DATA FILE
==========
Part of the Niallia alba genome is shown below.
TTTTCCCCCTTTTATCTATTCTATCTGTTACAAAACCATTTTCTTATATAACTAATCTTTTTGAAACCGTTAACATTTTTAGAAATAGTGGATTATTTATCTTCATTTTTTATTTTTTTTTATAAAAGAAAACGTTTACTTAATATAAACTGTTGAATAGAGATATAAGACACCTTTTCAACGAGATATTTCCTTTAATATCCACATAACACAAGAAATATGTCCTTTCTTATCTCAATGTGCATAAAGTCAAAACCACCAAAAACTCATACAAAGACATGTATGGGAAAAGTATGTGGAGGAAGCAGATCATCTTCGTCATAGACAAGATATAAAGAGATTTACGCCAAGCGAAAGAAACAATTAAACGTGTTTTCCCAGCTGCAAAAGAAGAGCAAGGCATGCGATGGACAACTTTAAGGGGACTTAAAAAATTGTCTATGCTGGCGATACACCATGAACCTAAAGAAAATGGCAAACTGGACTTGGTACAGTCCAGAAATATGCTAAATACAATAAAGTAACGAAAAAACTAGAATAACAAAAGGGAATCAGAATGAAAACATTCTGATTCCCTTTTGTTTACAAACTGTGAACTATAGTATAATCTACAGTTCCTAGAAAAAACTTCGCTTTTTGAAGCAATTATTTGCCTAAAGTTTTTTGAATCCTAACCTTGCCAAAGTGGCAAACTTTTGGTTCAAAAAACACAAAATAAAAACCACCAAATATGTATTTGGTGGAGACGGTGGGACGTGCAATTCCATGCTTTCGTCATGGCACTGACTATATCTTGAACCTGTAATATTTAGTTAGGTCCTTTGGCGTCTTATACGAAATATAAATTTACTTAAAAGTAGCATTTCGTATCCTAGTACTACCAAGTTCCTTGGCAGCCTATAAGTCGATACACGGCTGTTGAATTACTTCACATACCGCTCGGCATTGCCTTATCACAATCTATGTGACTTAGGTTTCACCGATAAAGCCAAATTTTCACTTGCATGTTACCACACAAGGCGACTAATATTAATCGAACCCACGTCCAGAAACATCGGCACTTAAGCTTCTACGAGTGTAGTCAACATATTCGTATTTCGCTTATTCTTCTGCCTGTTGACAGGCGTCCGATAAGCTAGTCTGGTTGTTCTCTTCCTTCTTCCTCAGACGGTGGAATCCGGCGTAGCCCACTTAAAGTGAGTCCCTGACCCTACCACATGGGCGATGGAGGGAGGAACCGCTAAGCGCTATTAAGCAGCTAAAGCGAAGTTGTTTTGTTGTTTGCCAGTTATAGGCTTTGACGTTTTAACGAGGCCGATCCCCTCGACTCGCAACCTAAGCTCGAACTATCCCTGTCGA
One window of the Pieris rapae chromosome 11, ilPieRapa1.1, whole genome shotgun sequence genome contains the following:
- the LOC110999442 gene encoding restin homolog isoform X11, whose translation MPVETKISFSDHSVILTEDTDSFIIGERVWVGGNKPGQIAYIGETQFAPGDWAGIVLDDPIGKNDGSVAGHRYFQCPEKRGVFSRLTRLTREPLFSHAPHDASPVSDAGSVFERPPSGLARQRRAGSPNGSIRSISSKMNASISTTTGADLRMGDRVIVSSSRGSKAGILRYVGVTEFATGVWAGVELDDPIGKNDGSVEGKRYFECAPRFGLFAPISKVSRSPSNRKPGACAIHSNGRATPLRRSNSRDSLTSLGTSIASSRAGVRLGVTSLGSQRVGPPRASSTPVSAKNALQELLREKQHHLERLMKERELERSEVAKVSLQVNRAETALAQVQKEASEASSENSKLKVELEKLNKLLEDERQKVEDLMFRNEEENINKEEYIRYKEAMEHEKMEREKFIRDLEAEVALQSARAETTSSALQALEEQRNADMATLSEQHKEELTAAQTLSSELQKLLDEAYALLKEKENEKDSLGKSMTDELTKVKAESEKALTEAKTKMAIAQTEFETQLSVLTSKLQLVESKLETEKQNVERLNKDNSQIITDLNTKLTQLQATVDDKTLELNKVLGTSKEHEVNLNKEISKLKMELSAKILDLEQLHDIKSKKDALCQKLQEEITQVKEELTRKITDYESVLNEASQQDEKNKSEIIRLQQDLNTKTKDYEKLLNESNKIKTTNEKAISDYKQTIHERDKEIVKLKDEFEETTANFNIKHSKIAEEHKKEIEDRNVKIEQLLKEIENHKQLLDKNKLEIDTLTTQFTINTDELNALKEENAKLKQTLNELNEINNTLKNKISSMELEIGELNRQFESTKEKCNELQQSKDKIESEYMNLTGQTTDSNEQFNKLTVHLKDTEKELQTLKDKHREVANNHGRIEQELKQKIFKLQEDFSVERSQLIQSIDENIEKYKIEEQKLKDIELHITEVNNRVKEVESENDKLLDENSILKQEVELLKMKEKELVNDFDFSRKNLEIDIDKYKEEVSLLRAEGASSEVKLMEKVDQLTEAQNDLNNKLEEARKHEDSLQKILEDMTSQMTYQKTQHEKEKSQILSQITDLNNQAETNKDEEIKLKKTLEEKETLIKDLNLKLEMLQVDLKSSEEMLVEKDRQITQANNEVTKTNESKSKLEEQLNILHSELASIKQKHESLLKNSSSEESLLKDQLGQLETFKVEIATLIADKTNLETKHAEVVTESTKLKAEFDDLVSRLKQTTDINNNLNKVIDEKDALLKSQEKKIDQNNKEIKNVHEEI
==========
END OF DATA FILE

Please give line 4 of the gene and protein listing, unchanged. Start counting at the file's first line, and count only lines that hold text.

- the LOC110999442 gene encoding restin homolog isoform X11, whose translation MPVETKISFSDHSVILTEDTDSFIIGERVWVGGNKPGQIAYIGETQFAPGDWAGIVLDDPIGKNDGSVAGHRYFQCPEKRGVFSRLTRLTREPLFSHAPHDASPVSDAGSVFERPPSGLARQRRAGSPNGSIRSISSKMNASISTTTGADLRMGDRVIVSSSRGSKAGILRYVGVTEFATGVWAGVELDDPIGKNDGSVEGKRYFECAPRFGLFAPISKVSRSPSNRKPGACAIHSNGRATPLRRSNSRDSLTSLGTSIASSRAGVRLGVTSLGSQRVGPPRASSTPVSAKNALQELLREKQHHLERLMKERELERSEVAKVSLQVNRAETALAQVQKEASEASSENSKLKVELEKLNKLLEDERQKVEDLMFRNEEENINKEEYIRYKEAMEHEKMEREKFIRDLEAEVALQSARAETTSSALQALEEQRNADMATLSEQHKEELTAAQTLSSELQKLLDEAYALLKEKENEKDSLGKSMTDELTKVKAESEKALTEAKTKMAIAQTEFETQLSVLTSKLQLVESKLETEKQNVERLNKDNSQIITDLNTKLTQLQATVDDKTLELNKVLGTSKEHEVNLNKEISKLKMELSAKILDLEQLHDIKSKKDALCQKLQEEITQVKEELTRKITDYESVLNEASQQDEKNKSEIIRLQQDLNTKTKDYEKLLNESNKIKTTNEKAISDYKQTIHERDKEIVKLKDEFEETTANFNIKHSKIAEEHKKEIEDRNVKIEQLLKEIENHKQLLDKNKLEIDTLTTQFTINTDELNALKEENAKLKQTLNELNEINNTLKNKISSMELEIGELNRQFESTKEKCNELQQSKDKIESEYMNLTGQTTDSNEQFNKLTVHLKDTEKELQTLKDKHREVANNHGRIEQELKQKIFKLQEDFSVERSQLIQSIDENIEKYKIEEQKLKDIELHITEVNNRVKEVESENDKLLDENSILKQEVELLKMKEKELVNDFDFSRKNLEIDIDKYKEEVSLLRAEGASSEVKLMEKVDQLTEAQNDLNNKLEEARKHEDSLQKILEDMTSQMTYQKTQHEKEKSQILSQITDLNNQAETNKDEEIKLKKTLEEKETLIKDLNLKLEMLQVDLKSSEEMLVEKDRQITQANNEVTKTNESKSKLEEQLNILHSELASIKQKHESLLKNSSSEESLLKDQLGQLETFKVEIATLIADKTNLETKHAEVVTESTKLKAEFDDLVSRLKQTTDINNNLNKVIDEKDALLKSQEKKIDQNNKEIKNVHEEI